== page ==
NCUA's Sale of Taxi Medallion Loans; other Board Meeting Discussions

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On Feb. 19, the National Credit Union Administration (NCUA) announced the sale of the majority of its taxi-medallion loan portfolio. The NCUA stated the sale was the most appropriate action to meet its statutory obligation under the Federal Credit Union Act to achieve the least long-term cost to the National Credit Union Share Insurance Fund (NCUSIF).

The agency also asserts that they took all appropriate steps during the sales process to make sure multiple bidders were involved to ensure a competitive price and maximize any potential recoveries to the Share Insurance Fund.

At last week’s NCUA Board meeting, Board Member Mark McWatters stated that the agency was adamant that the winning bidder be someone who will “act in good faith and fairness, and with the utmost respect and compliance with consumer protection laws, and with respect to the taxi medallion borrowers and medallion owners.” The board said the agency will monitor consumer complaints to ensure those affected are treated fairly.

Click here for more information regarding the NCUA’ response to the collapse of the New York City taxi medallion market.

NCUA Board Meeting
At the NCUA Board meeting on Feb. 20, the board issued a proposed rule regarding corporate credit unions, approved an Interagency Policy Statement on measuring credit losses under the current expected credit loss (CECL) methodology and on changes in accounting standards, and received a briefing on credit union mortgage interest rates.

Proposed Rule: Corporate Credit Unions
The board issued a proposed rule to update, clarify, and simplify provisions of the corporate credit union regulation. The changes the proposed rule would make include:

  • Permitting a corporate credit union to make a minimal investment in a credit union service organization without that organization being classified as a corporate CUSO and subject to heightened NCUA oversight.
  • Expanding the categories of senior staff positions at member credit unions who would be eligible to serve on the corporate credit union’s board.
  • Amending the prescriptive experience and independence requirements for a corporate credit union’s enterprise risk management expert.
  • Clarifying the treatment of an investment in a subordinated debt instrument of a natural-person credit union.

Board Chairman Rodney Hood called the proposal evolutionary and responsible, stating it will allow more flexibility and reduce unnecessary burdens without removing the guard rails made to the corporate system in response to the most recent financial crisis.

McWatters referenced the constraints placed on corporate credit unions in 2008 and 2009, calling them appropriate at the time. Now, in 2020, he said, “the corporate credit union system is in good shape.”

Comments will be due 60 days after publication in the Federal Register.

Interagency Policy Statement on Allowances for Credit Losses (ACLs)
The NCUA joined the other federal financial institution regulators in issuing a final Interagency Policy Statement on Allowances for Credit Losses (ACLs). The statement provides guidance on complying with the Financial Accounting Standards Board's (FASB) current expected credit losses (CECL) Accounting Standards Update.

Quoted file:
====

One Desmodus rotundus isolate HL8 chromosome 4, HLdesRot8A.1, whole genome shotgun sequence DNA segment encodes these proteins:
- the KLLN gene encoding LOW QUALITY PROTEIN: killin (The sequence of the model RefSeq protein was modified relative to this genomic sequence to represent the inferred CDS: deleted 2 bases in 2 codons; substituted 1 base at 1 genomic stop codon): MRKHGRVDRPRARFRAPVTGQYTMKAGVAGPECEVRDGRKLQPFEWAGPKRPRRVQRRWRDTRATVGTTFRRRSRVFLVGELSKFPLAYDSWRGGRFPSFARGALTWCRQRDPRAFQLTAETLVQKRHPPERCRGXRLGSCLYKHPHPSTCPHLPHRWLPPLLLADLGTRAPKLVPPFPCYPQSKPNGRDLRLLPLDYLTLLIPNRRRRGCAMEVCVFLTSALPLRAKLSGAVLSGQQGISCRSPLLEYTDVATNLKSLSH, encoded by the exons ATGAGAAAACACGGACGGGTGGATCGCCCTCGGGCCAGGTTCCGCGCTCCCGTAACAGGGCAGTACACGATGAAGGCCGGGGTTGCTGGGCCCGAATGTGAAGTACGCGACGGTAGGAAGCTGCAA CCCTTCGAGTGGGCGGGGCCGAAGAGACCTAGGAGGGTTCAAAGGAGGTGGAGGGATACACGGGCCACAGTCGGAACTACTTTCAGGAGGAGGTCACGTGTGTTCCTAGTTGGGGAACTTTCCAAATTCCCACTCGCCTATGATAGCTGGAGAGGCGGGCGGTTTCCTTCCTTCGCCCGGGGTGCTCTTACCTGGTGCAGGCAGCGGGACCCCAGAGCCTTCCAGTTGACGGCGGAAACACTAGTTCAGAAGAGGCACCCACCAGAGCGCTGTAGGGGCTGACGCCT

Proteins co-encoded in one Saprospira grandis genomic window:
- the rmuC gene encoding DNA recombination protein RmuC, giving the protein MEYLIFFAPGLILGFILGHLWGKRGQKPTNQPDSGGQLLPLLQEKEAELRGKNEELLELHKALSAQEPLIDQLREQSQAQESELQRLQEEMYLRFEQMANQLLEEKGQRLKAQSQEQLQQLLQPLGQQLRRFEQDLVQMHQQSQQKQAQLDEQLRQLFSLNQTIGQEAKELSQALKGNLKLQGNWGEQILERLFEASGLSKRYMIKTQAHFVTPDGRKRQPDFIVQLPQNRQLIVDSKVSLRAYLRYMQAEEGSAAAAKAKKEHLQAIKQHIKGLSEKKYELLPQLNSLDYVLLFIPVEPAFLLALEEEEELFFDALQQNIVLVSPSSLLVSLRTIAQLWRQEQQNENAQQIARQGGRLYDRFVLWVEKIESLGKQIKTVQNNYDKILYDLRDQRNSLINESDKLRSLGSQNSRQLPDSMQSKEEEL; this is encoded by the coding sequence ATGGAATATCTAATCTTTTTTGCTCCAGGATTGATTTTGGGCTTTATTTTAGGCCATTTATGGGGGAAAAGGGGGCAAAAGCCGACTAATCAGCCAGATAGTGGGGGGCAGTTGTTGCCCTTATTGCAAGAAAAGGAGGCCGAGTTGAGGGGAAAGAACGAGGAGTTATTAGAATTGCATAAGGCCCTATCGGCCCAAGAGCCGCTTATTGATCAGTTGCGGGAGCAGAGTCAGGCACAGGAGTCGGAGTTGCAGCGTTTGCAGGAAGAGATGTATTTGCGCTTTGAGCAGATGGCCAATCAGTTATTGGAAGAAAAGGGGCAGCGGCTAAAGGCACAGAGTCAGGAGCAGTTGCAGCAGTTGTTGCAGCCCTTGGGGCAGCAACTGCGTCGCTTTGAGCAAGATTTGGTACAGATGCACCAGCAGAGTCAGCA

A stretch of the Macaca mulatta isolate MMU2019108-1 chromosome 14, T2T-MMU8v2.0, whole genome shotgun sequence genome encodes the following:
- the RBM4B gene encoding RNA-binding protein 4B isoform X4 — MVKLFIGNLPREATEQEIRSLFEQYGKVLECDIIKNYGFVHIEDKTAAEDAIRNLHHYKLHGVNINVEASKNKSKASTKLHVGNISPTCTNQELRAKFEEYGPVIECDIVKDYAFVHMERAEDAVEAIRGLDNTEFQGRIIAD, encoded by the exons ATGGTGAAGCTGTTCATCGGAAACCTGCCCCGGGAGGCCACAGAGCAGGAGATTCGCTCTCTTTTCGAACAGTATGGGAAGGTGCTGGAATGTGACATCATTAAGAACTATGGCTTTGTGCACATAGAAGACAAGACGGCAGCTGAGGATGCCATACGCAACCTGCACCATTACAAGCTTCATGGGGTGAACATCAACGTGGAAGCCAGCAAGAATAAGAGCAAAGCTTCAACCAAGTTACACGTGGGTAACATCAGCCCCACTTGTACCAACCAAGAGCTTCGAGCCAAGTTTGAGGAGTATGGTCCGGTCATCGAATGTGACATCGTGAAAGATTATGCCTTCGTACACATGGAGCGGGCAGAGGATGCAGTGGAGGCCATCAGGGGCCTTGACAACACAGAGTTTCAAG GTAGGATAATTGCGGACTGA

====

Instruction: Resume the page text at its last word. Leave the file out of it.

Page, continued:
The Policy Statement describes the measurement of expected credit losses under the CECL methodology and the accounting for impairment on available-for-sale (AFS) debt securities; supervisory expectations for designing, documenting, and validating expected credit loss estimation processes, including the internal controls over these processes; maintaining appropriate ACLs; the responsibilities of boards of directors and management; and examiner reviews of ACLs.

In supporting the Policy Statement, Hood also recognized that additional work is needed to do to educate credit unions on CECL implementation and compliance. To that end, the NCUA expects to launch a CECL webpage with additional resources before the end of the first quarter 2020. In addition, the agency noted the American Institute of CPAs (AICPA) recently issued an audit practice aid for CECL. Hood also reiterated the agency’s plans to finalize a rule in 2020 that will allow credit unions to phase in over a three-year period the day-one adverse effects of CECL.

Board Briefing: Credit Union Mortgage Rates
The board received a staff briefing on credit union mortgage rates. According to a study conducted by the NCUA, mortgage loans originated by credit unions generally carried lower interest rates than mortgage loans originated by other lenders. This results in credit union members saving thousands of dollars on their mortgages when compared to borrowers at other financial institutions.

The study showed that credit unions hold more than 4 percent of outstanding mortgage debt in the United States; originate more than $190 million in real estate loans each year, and more than $125 million of that is fixed-rate mortgages.

McWatters noted that credit unions generally pay higher secondary market pricing, since it is based both on volume pricing and risk-based pricing. However, the paper that credit unions sell to Fannie Mae and Freddie Mac is lower risk, higher quality paper. He recommended the NCUA have discussions with the Federal Housing Finance Agency (FHFA) and bring this to their attention.

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